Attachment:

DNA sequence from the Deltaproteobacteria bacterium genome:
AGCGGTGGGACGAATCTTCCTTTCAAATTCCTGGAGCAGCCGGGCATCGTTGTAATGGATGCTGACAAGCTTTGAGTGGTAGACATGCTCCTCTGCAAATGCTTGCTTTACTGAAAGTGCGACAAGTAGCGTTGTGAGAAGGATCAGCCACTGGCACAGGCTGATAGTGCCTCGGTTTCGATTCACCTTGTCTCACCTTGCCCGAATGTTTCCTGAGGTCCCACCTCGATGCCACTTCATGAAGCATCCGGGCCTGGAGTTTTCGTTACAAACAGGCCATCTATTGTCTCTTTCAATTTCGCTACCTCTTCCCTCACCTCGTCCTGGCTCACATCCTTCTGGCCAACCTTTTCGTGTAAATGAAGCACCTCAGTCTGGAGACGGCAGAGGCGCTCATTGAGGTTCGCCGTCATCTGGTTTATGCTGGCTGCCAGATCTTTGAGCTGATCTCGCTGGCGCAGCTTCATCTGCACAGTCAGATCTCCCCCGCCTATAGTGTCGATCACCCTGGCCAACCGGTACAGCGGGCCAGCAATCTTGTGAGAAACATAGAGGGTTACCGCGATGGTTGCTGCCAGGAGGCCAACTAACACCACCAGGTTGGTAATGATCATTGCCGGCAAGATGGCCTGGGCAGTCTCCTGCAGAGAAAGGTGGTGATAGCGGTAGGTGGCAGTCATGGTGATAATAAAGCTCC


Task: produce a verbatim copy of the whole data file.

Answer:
DNA sequence from the Deltaproteobacteria bacterium genome:
AGCGGTGGGACGAATCTTCCTTTCAAATTCCTGGAGCAGCCGGGCATCGTTGTAATGGATGCTGACAAGCTTTGAGTGGTAGACATGCTCCTCTGCAAATGCTTGCTTTACTGAAAGTGCGACAAGTAGCGTTGTGAGAAGGATCAGCCACTGGCACAGGCTGATAGTGCCTCGGTTTCGATTCACCTTGTCTCACCTTGCCCGAATGTTTCCTGAGGTCCCACCTCGATGCCACTTCATGAAGCATCCGGGCCTGGAGTTTTCGTTACAAACAGGCCATCTATTGTCTCTTTCAATTTCGCTACCTCTTCCCTCACCTCGTCCTGGCTCACATCCTTCTGGCCAACCTTTTCGTGTAAATGAAGCACCTCAGTCTGGAGACGGCAGAGGCGCTCATTGAGGTTCGCCGTCATCTGGTTTATGCTGGCTGCCAGATCTTTGAGCTGATCTCGCTGGCGCAGCTTCATCTGCACAGTCAGATCTCCCCCGCCTATAGTGTCGATCACCCTGGCCAACCGGTACAGCGGGCCAGCAATCTTGTGAGAAACATAGAGGGTTACCGCGATGGTTGCTGCCAGGAGGCCAACTAACACCACCAGGTTGGTAATGATCATTGCCGGCAAGATGGCCTGGGCAGTCTCCTGCAGAGAAAGGTGGTGATAGCGGTAGGTGGCAGTCATGGTGATAATAAAGCTCC